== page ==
Canis Minor Constellation

Canis Minor Constellation.

Canis Minor is a small constellation in the northern celestial hemisphere. In the second century, it was included as an asterism, or pattern, of two stars in Ptolemy’s 48 constellations, and it is counted among the 88 modern constellations. Its name is Latin for “lesser dog,” in contrast to Canis Major, the “greater dog;” both figures are commonly represented as following the constellation of Orion, the hunter. The constellation boundaries, as set by Eugène Delporte in 1930, are defined by a polygon of 14 sides. Lying directly south of Gemini’s bright stars Castor and Pollux, Canis Minor is bordered by Monoceros to the south, Gemini to the north, Cancer to the northeast, and Hydra to the east. It does not border Canis Major; Monoceros is in between the two. Covering 183 square degrees, it ranks seventy-first of the 88 constellations in size. It appears prominently in the southern sky during the Northern Hemisphere’s winter. In the equatorial coordinate system, the right ascension coordinates of these borders lie between 07h 06.4m and 08h 11.4m, while the declination coordinates are between 13.22° and −0.36°. Most visible in the evening sky from January to March, Canis Minor is most prominent at 10 PM during mid-February. It is then seen earlier in the evening until July when it is only visible after sunset before setting itself, and rising in the morning sky before dawn.

Canis Minor contains only two stars brighter than fourth magnitude. At magnitude 0.34, Procyon, or Alpha Canis Minoris, is the seventh-brightest star in the night sky, as well as one of the closest. Its name means “before the dog” or “preceding the dog” in Greek, as it rises an hour before the “Dog Star,” Sirius, of Canis Major. It is a binary star system, consisting of a yellow-white main sequence star of spectral type F5 IV-V, named Procyon A, and a faint white dwarf companion of spectral type DA named Procyon B. Procyon B, which orbits the more massive star every 41 years, is of magnitude 10.7. Procyon A is 1.4 times the Sun’s mass, while its smaller companion is 0.6 times as massive as the Sun. The system is 11.4 light-years from Earth. Gomeisa, or Beta Canis Minoris, with a magnitude of 2.89, is the second-brightest star in Canis Minor. Lying 162 light-years from the Solar System, it is a blue-white main sequence star of spectral class B8 Ve. Although fainter to Earth observers, it is much brighter than Procyon and is 250 times as luminous and three times as massive as the Sun. Although its variations are slight, Gomeisa is classified as a shell star (Gamma Cassiopeiae variable), with a maximum magnitude of 2.84 and a minimum magnitude of 2.92. It is surrounded by a disk of gas which it heats and causes to emit radiation.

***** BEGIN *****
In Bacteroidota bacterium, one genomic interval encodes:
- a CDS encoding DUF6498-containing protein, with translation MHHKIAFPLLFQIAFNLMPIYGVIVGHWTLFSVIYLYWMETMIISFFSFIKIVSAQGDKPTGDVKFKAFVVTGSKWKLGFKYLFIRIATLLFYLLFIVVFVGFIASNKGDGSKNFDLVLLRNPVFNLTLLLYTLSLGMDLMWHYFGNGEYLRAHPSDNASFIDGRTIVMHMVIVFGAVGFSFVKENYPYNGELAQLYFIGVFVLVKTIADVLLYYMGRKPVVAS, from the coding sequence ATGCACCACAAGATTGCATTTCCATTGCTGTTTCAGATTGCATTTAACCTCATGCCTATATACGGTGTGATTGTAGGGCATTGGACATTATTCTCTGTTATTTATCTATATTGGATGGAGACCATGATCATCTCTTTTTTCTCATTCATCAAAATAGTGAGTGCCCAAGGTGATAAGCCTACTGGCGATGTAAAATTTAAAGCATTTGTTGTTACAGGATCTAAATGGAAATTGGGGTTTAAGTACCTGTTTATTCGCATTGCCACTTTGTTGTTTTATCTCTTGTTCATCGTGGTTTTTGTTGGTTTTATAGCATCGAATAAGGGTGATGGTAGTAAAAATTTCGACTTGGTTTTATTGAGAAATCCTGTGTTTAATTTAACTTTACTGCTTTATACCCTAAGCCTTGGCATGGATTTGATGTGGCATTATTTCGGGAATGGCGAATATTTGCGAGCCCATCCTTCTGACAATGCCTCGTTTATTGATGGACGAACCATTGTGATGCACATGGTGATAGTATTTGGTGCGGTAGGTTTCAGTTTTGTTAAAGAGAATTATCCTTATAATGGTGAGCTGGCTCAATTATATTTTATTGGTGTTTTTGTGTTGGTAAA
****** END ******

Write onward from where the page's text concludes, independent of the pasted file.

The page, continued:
The Milky Way passes through much of Canis Minor, yet it has a few deep-sky objects. William Herschel recorded four objects in his 1786 work Catalogue of Nebulae and Clusters of Stars, including two he mistakenly believed were star clusters. NGC 2459 is a group of five thirteenth- and fourteenth-magnitude stars that appear to lie close together in the sky but are not related. A similar situation has occurred with NGC 2394, a collection of fifteen unrelated stars of ninth-magnitude and fainter. Herschel also observed three faint galaxies, two of which are interacting with each other. NGC 2508 is a lenticular galaxy of thirteenth-magnitude, estimated at 205 million light-years distance with a diameter of 80 thousand light-years. Named as a single object by Herschel, NGC 2402 is a pair of near-adjacent galaxies that appear to be interacting with each other. Only of fourteenth- and fifteenth-magnitudes respectively, the elliptical and spiral galaxy is thought to be approximately 245 million light-years distant, and each measure 55,000 light-years in diameter.

The 11 Canis-Minorids, also called the Beta Canis Minorids, are a meteor shower that arises near the fifth-magnitude star 11 Canis Minoris and was discovered in 1964 by Keith Hindley. They last from 4 to 15 December, peaking over 10 and 11 December. Credit: Wikipedia.